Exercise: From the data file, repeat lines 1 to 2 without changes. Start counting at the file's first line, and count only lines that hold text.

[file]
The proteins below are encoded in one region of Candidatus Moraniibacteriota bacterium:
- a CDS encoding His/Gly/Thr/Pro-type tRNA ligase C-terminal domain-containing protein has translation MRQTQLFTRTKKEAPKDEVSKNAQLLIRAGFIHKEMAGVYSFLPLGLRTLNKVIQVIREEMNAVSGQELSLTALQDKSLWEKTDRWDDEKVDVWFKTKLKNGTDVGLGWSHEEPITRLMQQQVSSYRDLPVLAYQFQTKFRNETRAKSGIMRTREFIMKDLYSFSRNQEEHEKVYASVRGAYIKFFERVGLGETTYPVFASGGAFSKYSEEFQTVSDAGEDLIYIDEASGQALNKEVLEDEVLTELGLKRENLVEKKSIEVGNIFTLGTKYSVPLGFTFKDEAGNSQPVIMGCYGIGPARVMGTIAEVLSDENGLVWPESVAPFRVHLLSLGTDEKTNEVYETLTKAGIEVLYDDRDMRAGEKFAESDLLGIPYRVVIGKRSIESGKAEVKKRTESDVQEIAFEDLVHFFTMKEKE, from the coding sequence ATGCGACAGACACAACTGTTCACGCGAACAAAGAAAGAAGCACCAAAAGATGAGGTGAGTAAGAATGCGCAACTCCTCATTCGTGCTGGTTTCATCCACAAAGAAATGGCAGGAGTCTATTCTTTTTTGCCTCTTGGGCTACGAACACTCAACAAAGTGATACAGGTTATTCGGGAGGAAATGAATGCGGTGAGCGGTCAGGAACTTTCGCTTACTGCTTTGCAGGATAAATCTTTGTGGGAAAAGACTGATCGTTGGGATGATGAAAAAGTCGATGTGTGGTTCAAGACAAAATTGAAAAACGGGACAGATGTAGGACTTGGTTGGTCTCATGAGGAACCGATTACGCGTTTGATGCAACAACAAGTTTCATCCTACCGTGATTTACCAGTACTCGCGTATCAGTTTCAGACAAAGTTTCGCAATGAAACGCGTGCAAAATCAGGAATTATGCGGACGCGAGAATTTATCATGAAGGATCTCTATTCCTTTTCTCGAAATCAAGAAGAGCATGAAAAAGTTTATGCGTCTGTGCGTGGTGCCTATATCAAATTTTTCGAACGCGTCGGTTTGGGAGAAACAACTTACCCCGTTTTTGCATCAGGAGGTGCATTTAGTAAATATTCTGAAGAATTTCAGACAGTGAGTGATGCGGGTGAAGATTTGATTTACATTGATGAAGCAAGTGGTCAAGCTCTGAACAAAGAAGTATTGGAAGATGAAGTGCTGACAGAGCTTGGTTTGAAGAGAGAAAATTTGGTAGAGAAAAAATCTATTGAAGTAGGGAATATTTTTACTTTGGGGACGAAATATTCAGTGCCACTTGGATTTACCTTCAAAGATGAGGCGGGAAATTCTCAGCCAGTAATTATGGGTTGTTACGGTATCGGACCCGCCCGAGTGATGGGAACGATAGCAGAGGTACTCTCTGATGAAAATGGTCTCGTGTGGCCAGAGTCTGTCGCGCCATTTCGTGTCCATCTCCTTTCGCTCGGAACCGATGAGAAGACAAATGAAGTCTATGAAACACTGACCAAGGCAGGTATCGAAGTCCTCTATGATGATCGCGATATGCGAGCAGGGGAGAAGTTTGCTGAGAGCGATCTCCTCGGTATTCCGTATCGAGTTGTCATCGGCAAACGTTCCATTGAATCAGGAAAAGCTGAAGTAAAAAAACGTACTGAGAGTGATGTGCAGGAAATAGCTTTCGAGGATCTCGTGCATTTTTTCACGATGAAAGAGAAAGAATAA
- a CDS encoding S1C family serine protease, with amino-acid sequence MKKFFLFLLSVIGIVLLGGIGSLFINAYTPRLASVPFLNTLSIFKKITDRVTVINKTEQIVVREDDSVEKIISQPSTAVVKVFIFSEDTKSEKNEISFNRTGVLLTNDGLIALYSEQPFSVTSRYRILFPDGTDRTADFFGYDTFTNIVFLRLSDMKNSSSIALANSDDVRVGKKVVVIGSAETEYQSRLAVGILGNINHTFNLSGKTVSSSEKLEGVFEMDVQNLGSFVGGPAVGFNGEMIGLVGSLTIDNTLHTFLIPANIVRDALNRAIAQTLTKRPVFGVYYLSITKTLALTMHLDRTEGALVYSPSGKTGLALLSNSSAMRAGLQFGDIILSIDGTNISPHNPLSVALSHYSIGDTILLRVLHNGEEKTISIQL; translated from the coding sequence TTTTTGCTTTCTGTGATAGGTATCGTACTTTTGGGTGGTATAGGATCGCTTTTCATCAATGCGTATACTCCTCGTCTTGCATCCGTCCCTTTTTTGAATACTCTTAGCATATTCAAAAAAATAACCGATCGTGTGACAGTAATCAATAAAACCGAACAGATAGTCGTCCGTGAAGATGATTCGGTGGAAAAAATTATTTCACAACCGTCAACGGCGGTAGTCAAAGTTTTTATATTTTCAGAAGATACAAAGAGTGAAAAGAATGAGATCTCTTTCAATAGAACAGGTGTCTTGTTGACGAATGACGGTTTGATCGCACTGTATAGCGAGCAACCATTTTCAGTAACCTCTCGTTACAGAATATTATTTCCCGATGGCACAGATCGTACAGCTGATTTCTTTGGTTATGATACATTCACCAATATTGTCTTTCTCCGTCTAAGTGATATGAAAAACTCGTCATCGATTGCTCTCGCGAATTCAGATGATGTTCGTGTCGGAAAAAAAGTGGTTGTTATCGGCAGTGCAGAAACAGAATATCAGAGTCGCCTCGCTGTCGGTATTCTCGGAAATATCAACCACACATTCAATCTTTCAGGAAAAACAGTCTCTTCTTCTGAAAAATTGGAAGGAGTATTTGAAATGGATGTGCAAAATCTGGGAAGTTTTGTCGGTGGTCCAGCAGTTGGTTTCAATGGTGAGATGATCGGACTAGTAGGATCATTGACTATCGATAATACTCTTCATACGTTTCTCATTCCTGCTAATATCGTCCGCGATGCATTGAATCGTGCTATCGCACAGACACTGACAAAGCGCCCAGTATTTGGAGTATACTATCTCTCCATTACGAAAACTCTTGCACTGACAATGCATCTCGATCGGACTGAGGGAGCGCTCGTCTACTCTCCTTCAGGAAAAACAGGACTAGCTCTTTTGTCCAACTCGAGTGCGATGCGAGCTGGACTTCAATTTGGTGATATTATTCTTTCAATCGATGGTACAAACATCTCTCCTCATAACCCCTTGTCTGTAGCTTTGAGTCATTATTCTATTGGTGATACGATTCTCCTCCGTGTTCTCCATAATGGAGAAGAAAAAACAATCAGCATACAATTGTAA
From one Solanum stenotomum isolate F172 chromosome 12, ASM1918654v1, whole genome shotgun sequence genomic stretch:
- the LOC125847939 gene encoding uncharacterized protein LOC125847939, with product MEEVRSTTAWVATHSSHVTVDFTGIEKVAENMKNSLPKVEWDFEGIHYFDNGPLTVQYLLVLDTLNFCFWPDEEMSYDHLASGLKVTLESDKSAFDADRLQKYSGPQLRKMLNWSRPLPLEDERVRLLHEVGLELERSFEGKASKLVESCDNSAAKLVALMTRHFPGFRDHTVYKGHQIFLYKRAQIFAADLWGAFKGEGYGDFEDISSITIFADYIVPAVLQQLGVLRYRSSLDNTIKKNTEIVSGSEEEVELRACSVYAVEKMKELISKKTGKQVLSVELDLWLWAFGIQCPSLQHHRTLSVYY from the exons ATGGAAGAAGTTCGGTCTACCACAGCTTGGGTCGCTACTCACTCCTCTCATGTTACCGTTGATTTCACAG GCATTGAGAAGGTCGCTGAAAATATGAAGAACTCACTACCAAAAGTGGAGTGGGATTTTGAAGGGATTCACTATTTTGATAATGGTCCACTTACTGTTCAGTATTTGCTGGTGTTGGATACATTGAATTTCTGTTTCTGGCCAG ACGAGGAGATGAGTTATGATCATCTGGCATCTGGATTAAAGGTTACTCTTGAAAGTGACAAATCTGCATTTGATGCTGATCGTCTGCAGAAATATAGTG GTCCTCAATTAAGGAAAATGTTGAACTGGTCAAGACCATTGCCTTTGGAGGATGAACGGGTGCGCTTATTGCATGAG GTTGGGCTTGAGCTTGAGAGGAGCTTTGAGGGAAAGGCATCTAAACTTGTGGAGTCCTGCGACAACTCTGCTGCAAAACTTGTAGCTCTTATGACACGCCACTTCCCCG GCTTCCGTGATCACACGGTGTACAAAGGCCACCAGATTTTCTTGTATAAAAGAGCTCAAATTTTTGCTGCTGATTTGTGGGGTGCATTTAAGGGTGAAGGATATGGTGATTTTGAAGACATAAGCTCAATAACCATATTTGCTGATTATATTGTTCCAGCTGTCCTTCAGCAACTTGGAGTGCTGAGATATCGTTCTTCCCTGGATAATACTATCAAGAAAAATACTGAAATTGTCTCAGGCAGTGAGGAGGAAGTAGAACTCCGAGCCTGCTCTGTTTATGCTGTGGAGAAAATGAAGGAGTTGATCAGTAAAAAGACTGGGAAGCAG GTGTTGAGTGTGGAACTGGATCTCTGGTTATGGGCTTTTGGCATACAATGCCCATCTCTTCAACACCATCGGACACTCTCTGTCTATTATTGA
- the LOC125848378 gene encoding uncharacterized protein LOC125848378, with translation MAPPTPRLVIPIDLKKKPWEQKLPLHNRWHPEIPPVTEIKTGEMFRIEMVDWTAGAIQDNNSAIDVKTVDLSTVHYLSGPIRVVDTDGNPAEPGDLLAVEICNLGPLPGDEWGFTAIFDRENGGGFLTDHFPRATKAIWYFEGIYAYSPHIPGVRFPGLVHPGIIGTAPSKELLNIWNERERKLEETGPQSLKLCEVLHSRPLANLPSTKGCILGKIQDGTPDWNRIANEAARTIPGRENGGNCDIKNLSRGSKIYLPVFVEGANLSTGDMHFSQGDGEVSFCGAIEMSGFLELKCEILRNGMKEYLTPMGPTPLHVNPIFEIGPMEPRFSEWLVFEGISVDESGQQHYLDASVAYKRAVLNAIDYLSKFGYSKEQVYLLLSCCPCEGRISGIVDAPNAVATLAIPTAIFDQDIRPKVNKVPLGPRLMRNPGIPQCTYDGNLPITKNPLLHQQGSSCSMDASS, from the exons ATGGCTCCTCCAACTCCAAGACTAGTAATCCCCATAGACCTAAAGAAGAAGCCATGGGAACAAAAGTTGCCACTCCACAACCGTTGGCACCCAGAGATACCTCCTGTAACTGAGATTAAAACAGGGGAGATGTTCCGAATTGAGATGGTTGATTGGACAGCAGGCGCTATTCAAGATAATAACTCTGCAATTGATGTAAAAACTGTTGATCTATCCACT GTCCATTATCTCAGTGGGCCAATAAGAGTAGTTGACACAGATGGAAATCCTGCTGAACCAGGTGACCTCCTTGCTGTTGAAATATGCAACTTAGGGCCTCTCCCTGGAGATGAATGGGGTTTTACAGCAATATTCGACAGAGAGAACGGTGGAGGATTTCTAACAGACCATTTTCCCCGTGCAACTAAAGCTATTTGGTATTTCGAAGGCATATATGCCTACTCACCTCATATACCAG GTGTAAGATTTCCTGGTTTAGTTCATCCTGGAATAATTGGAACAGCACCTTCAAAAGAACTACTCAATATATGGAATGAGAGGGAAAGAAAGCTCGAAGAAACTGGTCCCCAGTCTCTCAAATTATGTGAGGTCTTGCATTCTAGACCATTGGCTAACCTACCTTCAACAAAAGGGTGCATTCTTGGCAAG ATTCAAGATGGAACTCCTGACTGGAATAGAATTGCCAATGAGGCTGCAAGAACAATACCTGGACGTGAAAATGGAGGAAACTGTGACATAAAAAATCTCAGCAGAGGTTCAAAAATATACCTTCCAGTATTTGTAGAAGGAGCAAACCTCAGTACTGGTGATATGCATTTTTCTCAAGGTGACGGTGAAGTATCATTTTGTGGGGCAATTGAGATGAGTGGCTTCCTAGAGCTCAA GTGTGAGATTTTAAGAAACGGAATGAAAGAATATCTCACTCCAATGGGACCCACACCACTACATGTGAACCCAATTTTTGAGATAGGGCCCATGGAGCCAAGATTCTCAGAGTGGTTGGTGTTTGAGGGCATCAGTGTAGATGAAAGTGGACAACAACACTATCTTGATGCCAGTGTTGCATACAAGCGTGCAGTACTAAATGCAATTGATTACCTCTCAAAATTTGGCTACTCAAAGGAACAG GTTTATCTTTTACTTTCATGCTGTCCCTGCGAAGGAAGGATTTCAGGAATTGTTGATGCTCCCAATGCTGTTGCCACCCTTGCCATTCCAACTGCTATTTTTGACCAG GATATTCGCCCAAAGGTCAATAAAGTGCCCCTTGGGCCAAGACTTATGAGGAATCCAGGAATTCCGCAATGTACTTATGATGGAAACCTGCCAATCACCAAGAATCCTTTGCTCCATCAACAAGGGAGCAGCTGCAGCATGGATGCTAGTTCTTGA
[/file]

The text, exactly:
The proteins below are encoded in one region of Candidatus Moraniibacteriota bacterium:
- a CDS encoding His/Gly/Thr/Pro-type tRNA ligase C-terminal domain-containing protein has translation MRQTQLFTRTKKEAPKDEVSKNAQLLIRAGFIHKEMAGVYSFLPLGLRTLNKVIQVIREEMNAVSGQELSLTALQDKSLWEKTDRWDDEKVDVWFKTKLKNGTDVGLGWSHEEPITRLMQQQVSSYRDLPVLAYQFQTKFRNETRAKSGIMRTREFIMKDLYSFSRNQEEHEKVYASVRGAYIKFFERVGLGETTYPVFASGGAFSKYSEEFQTVSDAGEDLIYIDEASGQALNKEVLEDEVLTELGLKRENLVEKKSIEVGNIFTLGTKYSVPLGFTFKDEAGNSQPVIMGCYGIGPARVMGTIAEVLSDENGLVWPESVAPFRVHLLSLGTDEKTNEVYETLTKAGIEVLYDDRDMRAGEKFAESDLLGIPYRVVIGKRSIESGKAEVKKRTESDVQEIAFEDLVHFFTMKEKE, from the coding sequence ATGCGACAGACACAACTGTTCACGCGAACAAAGAAAGAAGCACCAAAAGATGAGGTGAGTAAGAATGCGCAACTCCTCATTCGTGCTGGTTTCATCCACAAAGAAATGGCAGGAGTCTATTCTTTTTTGCCTCTTGGGCTACGAACACTCAACAAAGTGATACAGGTTATTCGGGAGGAAATGAATGCGGTGAGCGGTCAGGAACTTTCGCTTACTGCTTTGCAGGATAAATCTTTGTGGGAAAAGACTGATCGTTGGGATGATGAAAAAGTCGATGTGTGGTTCAAGACAAAATTGAAAAACGGGACAGATGTAGGACTTGGTTGGTCTCATGAGGAACCGATTACGCGTTTGATGCAACAACAAGTTTCATCCTACCGTGATTTACCAGTACTCGCGTATCAGTTTCAGACAAAGTTTCGCAATGAAACGCGTGCAAAATCAGGAATTATGCGGACGCGAGAATTTATCATGAAGGATCTCTATTCCTTTTCTCGAAATCAAGAAGAGCATGAAAAAGTTTATGCGTCTGTGCGTGGTGCCTATATCAAATTTTTCGAACGCGTCGGTTTGGGAGAAACAACTTACCCCGTTTTTGCATCAGGAGGTGCATTTAGTAAATATTCTGAAGAATTTCAGACAGTGAGTGATGCGGGTGAAGATTTGATTTACATTGATGAAGCAAGTGGTCAAGCTCTGAACAAAGAAGTATTGGAAGATGAAGTGCTGACAGAGCTTGGTTTGAAGAGAGAAAATTTGGTAGAGAAAAAATCTATTGAAGTAGGGAATATTTTTACTTTGGGGACGAAATATTCAGTGCCACTTGGATTTACCTTCAAAGATGAGGCGGGAAATTCTCAGCCAGTAATTATGGGTTGTTACGGTATCGGACCCGCCCGAGTGATGGGAACGATAGCAGAGGTACTCTCTGATGAAAATGGTCTCGTGTGGCCAGAGTCTGTCGCGCCATTTCGTGTCCATCTCCTTTCGCTCGGAACCGATGAGAAGACAAATGAAGTCTATGAAACACTGACCAAGGCAGGTATCGAAGTCCTCTATGATGATCGCGATATGCGAGCAGGGGAGAAGTTTGCTGAGAGCGATCTCCTCGGTATTCCGTATCGAGTTGTCATCGGCAAACGTTCCATTGAATCAGGAAAAGCTGAAGTAAAAAAACGTACTGAGAGTGATGTGCAGGAAATAGCTTTCGAGGATCTCGTGCATTTTTTCACGATGAAAGAGAAAGAATAA